“We have all received more from Texas A&M than we can ever give back.”
This was the philosophy that the late James “Cop” Forsyth, Class of 1912, lived by and used to inspire others to give back to Texas A&M University. After earning his bachelor’s and master’s degrees in mechanical engineering and establishing his business, Forsyth Engineering Co.—a heavy power plant company—Forsyth worked tirelessly to repay what he considered to be his debt to Texas A&M. As one of the university’s earliest financial contributors, he embodied selfless giving.
Dr. Robert L. "Bob" Walker '58, a longtime university development officer who worked with Forsyth on several gifts for Texas A&M, recalled his commitment to ensuring the financial success of Aggieland and answering the call to give. “In a meeting, he was always the first to say, ‘I will give,’” Walker said. “Cop was resolute in his belief that there was nothing he or anyone could do to repay Texas A&M for the opportunities they were given.”
A Philanthropic Trendsetter
Forsyth and his late wife, Ada, were early supporters of the Texas A&M Foundation’s President’s Endowed Scholarship (PES) program, personally endowing three scholarships. Forsyth aspired for his graduating class to have the same opportunity. He served as Class Agent for the Class of 1912 and was crucial in coordinating with his classmates to establish the first class-sponsored PES, donating $12,500 and challenging his classmates to match his gift to endow the scholarship. He relentlessly contacted his former classmates, making personal visits to solicit their support. Forsyth received many donations but was short $2,000 of his endowment goal, learning that many of his classmates wanted to contribute but were not financially equipped to do so.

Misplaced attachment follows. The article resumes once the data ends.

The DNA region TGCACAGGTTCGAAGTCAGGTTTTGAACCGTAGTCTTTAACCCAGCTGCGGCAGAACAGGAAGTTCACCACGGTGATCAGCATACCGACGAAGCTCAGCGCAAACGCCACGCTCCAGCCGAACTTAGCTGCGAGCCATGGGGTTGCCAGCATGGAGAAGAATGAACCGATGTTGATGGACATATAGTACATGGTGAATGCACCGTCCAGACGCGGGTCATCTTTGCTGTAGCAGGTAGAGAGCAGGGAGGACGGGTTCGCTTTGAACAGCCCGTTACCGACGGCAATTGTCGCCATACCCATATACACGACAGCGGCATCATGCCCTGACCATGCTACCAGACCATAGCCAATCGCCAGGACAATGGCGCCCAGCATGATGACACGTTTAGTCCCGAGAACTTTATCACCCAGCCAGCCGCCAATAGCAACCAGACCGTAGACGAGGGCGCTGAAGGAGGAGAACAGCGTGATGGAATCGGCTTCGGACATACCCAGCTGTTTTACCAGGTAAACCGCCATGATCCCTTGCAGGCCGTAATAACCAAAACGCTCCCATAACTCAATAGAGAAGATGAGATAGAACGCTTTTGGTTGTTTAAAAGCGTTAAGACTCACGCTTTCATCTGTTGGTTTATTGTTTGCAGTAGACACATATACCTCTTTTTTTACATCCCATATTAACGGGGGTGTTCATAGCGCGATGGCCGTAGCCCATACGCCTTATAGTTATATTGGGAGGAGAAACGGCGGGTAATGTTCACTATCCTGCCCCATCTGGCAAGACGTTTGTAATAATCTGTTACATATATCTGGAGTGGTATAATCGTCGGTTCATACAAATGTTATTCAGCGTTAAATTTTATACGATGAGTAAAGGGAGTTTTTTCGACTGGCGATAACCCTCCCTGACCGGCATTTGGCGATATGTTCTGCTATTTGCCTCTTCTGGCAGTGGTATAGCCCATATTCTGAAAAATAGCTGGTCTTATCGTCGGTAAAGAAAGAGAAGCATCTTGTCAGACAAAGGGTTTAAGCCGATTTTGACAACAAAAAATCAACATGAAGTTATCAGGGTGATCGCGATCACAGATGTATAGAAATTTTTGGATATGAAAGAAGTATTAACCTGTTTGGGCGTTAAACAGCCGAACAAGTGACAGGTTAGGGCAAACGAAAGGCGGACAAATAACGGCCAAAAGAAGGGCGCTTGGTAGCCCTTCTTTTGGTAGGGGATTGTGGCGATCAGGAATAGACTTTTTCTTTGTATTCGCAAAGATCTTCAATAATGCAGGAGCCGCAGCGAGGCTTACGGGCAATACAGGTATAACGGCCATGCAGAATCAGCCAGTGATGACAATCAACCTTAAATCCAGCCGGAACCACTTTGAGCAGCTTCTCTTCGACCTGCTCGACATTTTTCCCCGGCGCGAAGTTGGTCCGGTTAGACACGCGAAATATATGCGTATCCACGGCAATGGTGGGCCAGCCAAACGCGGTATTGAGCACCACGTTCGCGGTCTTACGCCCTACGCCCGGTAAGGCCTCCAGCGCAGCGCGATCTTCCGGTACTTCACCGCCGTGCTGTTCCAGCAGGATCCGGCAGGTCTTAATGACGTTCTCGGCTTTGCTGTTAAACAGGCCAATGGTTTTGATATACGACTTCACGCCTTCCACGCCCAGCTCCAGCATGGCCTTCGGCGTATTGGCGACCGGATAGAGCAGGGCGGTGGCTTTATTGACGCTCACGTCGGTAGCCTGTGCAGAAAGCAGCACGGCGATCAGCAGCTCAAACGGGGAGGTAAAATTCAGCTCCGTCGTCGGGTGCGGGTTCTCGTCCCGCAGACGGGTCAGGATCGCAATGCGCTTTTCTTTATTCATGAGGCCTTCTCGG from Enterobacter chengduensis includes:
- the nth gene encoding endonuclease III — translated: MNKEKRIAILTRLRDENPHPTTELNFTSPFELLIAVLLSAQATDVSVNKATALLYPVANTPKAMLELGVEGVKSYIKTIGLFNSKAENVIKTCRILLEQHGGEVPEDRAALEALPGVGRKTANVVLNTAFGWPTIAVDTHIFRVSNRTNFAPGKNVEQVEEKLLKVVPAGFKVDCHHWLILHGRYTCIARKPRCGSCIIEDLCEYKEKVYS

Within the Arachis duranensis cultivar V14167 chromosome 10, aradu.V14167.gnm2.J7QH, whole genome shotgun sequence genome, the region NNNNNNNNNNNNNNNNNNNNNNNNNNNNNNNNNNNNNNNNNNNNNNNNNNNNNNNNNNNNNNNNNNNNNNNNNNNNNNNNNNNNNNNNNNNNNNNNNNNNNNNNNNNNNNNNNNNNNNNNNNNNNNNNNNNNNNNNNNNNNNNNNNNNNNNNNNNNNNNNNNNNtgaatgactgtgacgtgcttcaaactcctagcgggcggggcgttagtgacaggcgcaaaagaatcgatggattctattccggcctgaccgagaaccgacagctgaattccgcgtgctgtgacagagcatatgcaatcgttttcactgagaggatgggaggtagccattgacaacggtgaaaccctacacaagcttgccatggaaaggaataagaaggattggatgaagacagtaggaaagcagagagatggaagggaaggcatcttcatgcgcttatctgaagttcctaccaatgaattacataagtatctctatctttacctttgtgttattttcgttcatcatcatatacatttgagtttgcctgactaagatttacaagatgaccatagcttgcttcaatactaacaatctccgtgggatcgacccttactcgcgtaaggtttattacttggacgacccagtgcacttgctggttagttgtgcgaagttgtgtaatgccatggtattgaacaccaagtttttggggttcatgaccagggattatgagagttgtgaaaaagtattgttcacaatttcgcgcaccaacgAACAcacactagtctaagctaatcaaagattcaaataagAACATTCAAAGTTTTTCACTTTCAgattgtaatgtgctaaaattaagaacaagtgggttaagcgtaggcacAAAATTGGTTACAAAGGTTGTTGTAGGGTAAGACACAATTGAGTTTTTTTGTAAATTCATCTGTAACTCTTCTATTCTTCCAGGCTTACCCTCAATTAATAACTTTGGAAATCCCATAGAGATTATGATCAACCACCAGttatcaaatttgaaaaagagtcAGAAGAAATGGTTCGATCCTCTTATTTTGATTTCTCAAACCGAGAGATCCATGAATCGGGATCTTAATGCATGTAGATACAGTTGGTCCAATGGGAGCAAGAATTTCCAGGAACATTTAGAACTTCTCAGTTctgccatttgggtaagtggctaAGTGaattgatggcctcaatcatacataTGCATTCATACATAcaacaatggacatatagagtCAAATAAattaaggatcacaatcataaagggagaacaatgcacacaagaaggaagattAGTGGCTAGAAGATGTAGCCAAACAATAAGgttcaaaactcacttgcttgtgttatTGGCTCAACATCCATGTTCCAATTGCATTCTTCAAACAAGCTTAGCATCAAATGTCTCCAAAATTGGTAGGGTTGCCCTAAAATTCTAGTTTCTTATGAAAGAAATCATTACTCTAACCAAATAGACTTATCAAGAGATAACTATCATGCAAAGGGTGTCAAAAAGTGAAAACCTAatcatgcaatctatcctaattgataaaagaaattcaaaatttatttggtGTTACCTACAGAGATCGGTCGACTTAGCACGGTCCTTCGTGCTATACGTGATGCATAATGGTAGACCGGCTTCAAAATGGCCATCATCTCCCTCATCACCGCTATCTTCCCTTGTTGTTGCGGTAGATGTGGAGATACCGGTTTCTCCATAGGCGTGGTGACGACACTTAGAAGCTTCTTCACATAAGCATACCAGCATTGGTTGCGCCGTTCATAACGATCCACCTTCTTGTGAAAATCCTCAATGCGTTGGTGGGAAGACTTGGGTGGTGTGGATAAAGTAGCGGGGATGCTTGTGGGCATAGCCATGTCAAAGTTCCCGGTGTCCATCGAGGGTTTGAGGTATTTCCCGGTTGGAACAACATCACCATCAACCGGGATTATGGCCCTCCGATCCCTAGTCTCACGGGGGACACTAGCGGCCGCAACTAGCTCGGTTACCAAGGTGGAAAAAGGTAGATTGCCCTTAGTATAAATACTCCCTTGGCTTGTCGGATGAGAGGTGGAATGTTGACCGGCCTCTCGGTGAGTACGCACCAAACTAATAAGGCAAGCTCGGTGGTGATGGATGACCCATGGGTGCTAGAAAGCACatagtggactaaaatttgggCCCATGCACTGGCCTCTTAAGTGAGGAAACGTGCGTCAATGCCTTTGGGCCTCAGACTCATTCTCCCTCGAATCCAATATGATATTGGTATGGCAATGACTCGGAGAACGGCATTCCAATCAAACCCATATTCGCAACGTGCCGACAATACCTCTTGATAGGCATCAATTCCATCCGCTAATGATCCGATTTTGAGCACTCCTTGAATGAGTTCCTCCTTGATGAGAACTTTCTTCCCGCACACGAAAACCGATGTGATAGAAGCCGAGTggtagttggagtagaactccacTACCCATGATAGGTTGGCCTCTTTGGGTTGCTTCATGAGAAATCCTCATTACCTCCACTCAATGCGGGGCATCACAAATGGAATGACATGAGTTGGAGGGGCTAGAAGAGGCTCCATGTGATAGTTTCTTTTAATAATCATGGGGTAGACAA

In order to meet the $25,000 financial requirement to endow a PES while respecting his classmates’ individual financial needs, the determined Aggie partnered with Walker to devise a plan that would become one of Forsyth’s most notable philanthropic achievements for the Foundation and its donors for years to come. They constructed the idea that the Class of 1912 could plan their giving. They encouraged Forsyth’s classmates to donate to the endowment by leaving the money in their estate or will, and the gifts agreed upon would take effect after they passed away. This proved successful as they funded several scholarships entirely from the Class of 1912 through planned gifts, dubbing Forsyth as the Foundation’s “father of planned giving.”